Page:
Microsoft PowerPoint - SWRO-and-energy-consumption-KV_5-4-20_dv - Read-Only - energy-recovery-presentation-2020-water-forum.pdf

Page 8:
• 1970: Multistage Flash -- low-pressure evaporation
• 1982: Membrane Technology -- reverse osmosis
• 2002: Membrane Technology Improvement -- more RO
• 2005: Renewable Energies -- to power the desalination
My comments are after the --'s.

From Page 18 is energy consumption (kWh/m^3):
• Multistage Flash Evaporation -- 1970: 25, 1978: 19, 1987: 14
• Reverse Osmosis -- 1988: 13, 1990: 8, 1993: 6, 1998: 5, 2000: 4, 2003: 3.5, 2005: 3, 2010: 2.5, 2020: 2
1 kWh/m^3 = 3.6 J/g

So one can do as good as 7 J/g at the present day.

For low-pressure evaporation, a plausible lower limit can be found with the help of the ideal gas law: for 1 mole of water, R*T or 135 J/g.

#### steve_bank

##### Diabetic retinopathy and poor eyesight. Typos ...
We are fiddling aka nitpicking while Rome burns. The story that Emporer Nero was playing a fiddle whie a fire raged.

You must not get around. I am certainly aware of the Nero story: It was I who introduced it recently in another thread as evidence for an historic Jesus Christ — Whether or not he fiddled, historians attest that Nero blamed the fire on Chrestians.

If the Christians were a significant religious heresy in the Roman capital barely 2 decades after the Crucifixion, one infers that that sect or sects caught on quickly, even before the alleged writings of Paul or proto-Mark. That is certainly incompatible with the notion that Jesus of Nazareth was a fiction developed in the 2nd century. AFAICT, mythicists are reduced to complaining that Chrestians/Chrstians and Christians are spelled differently; and then postulating the two (English transcriptions?) to be different. Talk about grasping at straws.
You da man!

Fiddle dee dee.

Holy crap man. It was just a commnet about how we are all gong about busness as usual while climate worsens. At least over the image of Nero is or used to be a comm metaphor.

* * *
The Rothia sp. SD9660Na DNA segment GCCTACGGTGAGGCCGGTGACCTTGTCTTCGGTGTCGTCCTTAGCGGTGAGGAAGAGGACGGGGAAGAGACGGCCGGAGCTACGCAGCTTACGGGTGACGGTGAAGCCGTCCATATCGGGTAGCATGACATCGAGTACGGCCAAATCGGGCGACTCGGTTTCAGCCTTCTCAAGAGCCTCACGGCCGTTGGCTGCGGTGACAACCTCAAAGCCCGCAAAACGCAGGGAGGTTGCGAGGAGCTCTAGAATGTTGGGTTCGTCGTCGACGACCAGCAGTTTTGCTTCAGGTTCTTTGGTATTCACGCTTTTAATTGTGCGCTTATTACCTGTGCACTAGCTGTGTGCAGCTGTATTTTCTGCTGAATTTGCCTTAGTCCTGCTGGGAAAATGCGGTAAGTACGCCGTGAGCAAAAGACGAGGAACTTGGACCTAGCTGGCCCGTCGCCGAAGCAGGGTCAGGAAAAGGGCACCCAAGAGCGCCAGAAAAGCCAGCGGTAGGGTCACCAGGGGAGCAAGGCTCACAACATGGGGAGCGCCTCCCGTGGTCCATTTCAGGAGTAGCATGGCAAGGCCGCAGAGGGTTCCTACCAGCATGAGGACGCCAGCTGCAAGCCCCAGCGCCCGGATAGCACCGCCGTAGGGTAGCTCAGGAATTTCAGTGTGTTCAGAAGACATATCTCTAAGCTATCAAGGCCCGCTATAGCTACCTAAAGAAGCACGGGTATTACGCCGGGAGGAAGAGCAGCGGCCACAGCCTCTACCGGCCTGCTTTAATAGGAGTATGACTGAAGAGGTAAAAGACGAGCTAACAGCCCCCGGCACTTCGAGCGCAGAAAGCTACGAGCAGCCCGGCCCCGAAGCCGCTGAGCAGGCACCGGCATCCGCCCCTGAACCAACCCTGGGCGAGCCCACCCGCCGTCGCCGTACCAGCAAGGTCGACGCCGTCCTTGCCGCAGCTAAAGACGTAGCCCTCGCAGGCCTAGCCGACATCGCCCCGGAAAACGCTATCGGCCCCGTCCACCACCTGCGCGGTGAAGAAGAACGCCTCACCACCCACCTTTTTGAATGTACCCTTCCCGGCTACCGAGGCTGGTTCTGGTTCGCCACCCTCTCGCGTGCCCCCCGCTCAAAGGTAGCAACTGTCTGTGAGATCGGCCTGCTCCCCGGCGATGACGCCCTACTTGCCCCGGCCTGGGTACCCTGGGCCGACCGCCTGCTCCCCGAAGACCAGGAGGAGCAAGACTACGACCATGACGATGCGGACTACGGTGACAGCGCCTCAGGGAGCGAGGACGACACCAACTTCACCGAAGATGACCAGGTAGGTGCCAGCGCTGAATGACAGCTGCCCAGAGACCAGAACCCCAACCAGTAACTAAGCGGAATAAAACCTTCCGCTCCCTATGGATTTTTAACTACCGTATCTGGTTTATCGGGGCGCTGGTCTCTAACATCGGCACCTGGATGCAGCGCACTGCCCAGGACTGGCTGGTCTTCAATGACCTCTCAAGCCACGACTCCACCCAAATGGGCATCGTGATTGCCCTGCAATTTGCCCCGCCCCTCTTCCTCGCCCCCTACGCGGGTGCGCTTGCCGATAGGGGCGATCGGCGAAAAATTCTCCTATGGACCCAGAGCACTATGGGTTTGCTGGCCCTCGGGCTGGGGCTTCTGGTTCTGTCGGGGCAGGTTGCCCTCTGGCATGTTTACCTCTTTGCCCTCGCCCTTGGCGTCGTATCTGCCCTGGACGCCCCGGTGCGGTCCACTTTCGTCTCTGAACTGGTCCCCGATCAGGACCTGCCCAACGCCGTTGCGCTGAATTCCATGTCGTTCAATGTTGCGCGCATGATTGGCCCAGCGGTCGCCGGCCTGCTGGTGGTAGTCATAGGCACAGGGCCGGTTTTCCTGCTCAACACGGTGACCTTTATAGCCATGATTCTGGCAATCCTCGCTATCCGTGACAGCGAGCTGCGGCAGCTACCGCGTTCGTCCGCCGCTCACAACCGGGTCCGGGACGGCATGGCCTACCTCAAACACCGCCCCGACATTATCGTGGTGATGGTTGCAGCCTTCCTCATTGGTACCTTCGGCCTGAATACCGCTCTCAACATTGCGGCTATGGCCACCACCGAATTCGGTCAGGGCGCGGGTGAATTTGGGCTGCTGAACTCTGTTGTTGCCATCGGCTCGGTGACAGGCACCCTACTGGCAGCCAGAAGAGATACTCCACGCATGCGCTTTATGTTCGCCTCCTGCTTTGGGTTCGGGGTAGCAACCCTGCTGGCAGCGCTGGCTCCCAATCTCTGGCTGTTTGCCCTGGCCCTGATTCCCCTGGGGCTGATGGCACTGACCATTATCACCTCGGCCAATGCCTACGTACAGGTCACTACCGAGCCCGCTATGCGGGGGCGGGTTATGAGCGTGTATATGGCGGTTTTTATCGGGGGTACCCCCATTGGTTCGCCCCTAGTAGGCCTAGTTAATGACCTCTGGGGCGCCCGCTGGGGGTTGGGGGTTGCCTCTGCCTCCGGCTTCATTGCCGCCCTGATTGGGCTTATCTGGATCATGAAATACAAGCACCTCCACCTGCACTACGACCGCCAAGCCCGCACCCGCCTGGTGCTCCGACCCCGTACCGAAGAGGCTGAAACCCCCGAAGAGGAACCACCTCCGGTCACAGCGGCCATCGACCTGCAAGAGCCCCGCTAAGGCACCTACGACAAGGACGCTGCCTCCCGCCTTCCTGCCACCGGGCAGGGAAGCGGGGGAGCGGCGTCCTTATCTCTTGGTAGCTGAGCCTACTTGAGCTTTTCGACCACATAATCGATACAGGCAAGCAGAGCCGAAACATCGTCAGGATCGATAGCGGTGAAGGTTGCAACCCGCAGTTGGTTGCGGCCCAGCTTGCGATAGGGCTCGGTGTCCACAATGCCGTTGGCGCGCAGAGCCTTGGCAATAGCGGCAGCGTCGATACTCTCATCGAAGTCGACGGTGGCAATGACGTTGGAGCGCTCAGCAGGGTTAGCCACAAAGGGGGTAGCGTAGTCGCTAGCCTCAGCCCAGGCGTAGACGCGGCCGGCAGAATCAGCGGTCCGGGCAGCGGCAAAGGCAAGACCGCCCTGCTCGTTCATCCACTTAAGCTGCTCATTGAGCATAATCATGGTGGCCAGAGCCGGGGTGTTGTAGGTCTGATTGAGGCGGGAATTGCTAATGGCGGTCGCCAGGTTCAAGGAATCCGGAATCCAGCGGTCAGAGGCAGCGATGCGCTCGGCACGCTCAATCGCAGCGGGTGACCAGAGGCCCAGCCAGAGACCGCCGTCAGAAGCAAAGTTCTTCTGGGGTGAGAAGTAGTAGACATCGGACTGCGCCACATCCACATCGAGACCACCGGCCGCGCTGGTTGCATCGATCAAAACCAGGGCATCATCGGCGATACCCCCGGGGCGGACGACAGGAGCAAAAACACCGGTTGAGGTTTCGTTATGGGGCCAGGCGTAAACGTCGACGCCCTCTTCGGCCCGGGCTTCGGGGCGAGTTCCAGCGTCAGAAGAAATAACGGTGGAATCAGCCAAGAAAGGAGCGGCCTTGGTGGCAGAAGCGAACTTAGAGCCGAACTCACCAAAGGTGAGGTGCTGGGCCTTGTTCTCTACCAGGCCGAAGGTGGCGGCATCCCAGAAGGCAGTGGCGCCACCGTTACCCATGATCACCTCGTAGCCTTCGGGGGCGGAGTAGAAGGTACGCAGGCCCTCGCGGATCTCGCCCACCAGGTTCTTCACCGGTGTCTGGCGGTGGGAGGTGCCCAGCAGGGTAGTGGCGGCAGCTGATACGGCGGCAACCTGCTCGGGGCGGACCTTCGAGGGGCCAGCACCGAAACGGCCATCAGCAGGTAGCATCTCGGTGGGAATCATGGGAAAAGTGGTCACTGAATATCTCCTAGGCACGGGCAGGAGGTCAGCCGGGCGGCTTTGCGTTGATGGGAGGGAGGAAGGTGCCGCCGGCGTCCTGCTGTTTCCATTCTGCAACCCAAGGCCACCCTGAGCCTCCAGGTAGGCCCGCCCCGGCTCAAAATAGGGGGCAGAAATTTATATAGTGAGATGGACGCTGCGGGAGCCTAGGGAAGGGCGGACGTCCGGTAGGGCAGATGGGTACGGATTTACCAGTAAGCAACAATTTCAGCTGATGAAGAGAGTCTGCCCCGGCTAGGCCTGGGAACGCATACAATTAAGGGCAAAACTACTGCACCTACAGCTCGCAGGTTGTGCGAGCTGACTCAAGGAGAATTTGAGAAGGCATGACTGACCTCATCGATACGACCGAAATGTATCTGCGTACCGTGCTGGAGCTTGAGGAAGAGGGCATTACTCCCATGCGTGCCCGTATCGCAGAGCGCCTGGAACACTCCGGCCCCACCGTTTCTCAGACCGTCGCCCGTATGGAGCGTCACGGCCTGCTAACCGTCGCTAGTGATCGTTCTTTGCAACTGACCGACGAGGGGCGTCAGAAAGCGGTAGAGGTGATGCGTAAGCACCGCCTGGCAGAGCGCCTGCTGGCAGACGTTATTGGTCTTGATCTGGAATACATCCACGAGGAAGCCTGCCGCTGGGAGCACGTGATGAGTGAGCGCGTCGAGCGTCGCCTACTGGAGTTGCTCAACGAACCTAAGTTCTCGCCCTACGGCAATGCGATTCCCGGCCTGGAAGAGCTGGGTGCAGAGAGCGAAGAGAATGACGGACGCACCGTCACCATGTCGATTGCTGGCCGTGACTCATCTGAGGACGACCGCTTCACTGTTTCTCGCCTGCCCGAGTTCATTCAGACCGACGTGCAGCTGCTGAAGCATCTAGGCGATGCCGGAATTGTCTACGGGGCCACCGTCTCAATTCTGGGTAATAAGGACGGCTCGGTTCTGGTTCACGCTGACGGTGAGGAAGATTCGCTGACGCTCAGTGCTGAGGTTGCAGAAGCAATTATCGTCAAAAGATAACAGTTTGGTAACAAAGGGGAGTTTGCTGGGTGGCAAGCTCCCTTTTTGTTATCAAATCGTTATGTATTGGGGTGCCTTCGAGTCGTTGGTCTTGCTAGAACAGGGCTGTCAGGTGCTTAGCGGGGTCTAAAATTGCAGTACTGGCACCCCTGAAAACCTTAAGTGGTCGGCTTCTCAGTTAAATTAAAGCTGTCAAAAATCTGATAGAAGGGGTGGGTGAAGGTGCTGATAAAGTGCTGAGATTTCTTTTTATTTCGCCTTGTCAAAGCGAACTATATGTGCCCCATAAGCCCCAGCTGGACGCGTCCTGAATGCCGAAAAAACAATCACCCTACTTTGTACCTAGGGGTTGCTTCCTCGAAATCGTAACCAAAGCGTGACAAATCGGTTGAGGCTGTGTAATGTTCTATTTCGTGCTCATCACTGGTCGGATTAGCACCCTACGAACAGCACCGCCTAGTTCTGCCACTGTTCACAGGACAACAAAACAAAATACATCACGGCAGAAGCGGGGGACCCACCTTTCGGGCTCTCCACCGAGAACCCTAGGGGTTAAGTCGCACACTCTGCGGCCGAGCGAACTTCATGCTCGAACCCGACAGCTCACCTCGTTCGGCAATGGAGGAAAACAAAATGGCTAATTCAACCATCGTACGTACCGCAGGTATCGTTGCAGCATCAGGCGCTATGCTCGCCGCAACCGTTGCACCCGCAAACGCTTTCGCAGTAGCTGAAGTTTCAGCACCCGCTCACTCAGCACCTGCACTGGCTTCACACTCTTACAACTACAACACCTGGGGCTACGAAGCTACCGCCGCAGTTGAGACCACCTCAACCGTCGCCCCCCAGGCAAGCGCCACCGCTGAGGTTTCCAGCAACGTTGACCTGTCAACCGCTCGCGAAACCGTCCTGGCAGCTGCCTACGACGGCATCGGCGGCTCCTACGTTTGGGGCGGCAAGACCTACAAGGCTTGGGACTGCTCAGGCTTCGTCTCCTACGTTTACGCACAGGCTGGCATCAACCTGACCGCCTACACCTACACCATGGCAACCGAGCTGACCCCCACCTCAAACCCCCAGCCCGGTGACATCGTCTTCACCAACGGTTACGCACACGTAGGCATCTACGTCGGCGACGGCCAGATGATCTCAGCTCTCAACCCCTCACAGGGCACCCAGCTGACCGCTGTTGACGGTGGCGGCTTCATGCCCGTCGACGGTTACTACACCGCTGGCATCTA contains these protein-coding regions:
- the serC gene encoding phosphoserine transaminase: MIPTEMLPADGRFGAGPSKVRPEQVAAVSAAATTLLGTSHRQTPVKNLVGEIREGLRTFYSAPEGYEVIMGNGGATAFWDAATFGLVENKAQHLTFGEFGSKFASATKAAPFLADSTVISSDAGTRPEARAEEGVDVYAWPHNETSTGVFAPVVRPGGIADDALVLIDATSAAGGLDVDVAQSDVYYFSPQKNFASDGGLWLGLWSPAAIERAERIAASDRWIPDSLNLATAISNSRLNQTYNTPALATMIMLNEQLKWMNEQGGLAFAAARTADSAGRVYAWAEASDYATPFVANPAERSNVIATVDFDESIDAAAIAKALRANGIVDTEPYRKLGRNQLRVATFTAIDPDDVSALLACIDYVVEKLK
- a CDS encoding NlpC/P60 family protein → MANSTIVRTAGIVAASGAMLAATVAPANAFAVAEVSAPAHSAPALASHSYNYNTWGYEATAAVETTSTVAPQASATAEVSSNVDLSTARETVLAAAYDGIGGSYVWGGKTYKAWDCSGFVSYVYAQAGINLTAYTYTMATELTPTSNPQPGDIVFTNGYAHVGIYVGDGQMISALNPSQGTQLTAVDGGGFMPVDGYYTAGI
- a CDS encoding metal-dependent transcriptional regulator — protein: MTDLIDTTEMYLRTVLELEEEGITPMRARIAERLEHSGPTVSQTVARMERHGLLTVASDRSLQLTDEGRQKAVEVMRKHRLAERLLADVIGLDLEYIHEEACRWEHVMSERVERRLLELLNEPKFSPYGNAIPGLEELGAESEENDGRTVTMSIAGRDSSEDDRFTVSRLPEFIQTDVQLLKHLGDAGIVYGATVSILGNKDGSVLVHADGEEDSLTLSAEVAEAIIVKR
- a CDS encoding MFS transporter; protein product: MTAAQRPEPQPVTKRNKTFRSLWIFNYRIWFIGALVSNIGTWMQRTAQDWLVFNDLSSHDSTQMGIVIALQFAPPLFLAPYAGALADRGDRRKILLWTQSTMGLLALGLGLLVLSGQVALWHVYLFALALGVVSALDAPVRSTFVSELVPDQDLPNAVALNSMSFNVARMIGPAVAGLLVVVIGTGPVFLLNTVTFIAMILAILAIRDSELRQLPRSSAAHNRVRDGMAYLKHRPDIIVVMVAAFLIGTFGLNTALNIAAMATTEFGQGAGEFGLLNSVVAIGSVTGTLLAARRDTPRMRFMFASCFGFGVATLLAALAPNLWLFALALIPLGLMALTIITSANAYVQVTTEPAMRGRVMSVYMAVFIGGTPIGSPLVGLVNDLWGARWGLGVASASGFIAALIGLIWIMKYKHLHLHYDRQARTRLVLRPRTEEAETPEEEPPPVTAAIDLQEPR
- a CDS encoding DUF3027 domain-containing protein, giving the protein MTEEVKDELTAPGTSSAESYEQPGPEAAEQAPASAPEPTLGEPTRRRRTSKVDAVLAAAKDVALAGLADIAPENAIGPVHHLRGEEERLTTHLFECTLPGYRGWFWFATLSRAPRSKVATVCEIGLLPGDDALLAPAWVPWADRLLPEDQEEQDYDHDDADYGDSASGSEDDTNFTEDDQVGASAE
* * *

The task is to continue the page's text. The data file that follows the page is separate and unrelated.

#### Loren Pechtel

##### Super Moderator
Staff member
For evaporation desalination, one can avoid heating the water by boiling it at room temperature, while keeping it warm with a heat exchanger that would be supplied by additional water. From that Engineering Toolbox calculator, I find 30 C: 0.0425 bar, 20 C: 0.023 bar, 10 C 0.0123 bar, 0 C 0.0061 bar. So one will need some strong air pumps, strong enough to make a soft vacuum.

Microsoft PowerPoint - SWRO-and-energy-consumption-KV_5-4-20_dv - Read-Only - energy-recovery-presentation-2020-water-forum.pdf

Page 8:
• 1970: Multistage Flash -- low-pressure evaporation
• 1982: Membrane Technology -- reverse osmosis
• 2002: Membrane Technology Improvement -- more RO
• 2005: Renewable Energies -- to power the desalination
My comments are after the --'s.

From Page 18 is energy consumption (kWh/m^3):
• Multistage Flash Evaporation -- 1970: 25, 1978: 19, 1987: 14
• Reverse Osmosis -- 1988: 13, 1990: 8, 1993: 6, 1998: 5, 2000: 4, 2003: 3.5, 2005: 3, 2010: 2.5, 2020: 2
1 kWh/m^3 = 3.6 J/g

So one can do as good as 7 J/g at the present day.

For low-pressure evaporation, a plausible lower limit can be found with the help of the ideal gas law: for 1 mole of water, R*T or 135 J/g.
I'm curious if you could make a practical desalinator with a vacuum pump:

Take say 20 meters of pipe, stick the bottom 5 meters into the ocean, connect the top to a vacuum pump. The pump should suck water vapor + dissolved gases and you should be able to get some of the power needed to run it from the heating as you compress that back to sea level pressure.

(For efficiency I would think you would want a big open flat area at the point where the water was evaporating and a separate discharge pipe that goes deeper into the ocean--you would need a pump to start it but I'm not sure it would require continued use as the discharge water is denser, once started there would be a natural flow, but I don't know if it would be enough to be useful.)

#### steve_bank

##### Diabetic retinopathy and poor eyesight. Typos ...
Freeze dried coffee. Or freeze dried solids from salt water?

Lowering the pressure lowers the boiling point. I'd guess you would need a filter

#### Jokodo

##### Veteran Member
Freeze dried coffee. Or freeze dried solids from salt water?

Lowering the pressure lowers the boiling point. I'd guess you would need a filter
What would you need the filter for?

#### Jimmy Higgins

##### Contributor
You lower the pressure, that leads to evaporation... but how do you get the water out? So great, you have water vapor and a surface with solids... but how do you get the vapor somewhere else to consolidate back into liquid? Being a vacuum, you can't move push or manipulate where it goes. And the volume of vapor will be notable compared to the volume of the liquid.

#### Jokodo

##### Veteran Member
You lower the pressure, that leads to evaporation... but how do you get the water out? So great, you have water vapor and a surface with solids... but how do you get the vapor somewhere else to consolidate back into liquid? Being a vacuum, you can't move push or manipulate where it goes. And the volume of vapor will be notable compared to the volume of the liquid.
You compress the chamber after removing the solids? Know I don't know if that's energy efficient, and I'm definitely not saying it is, but where did a filter come in?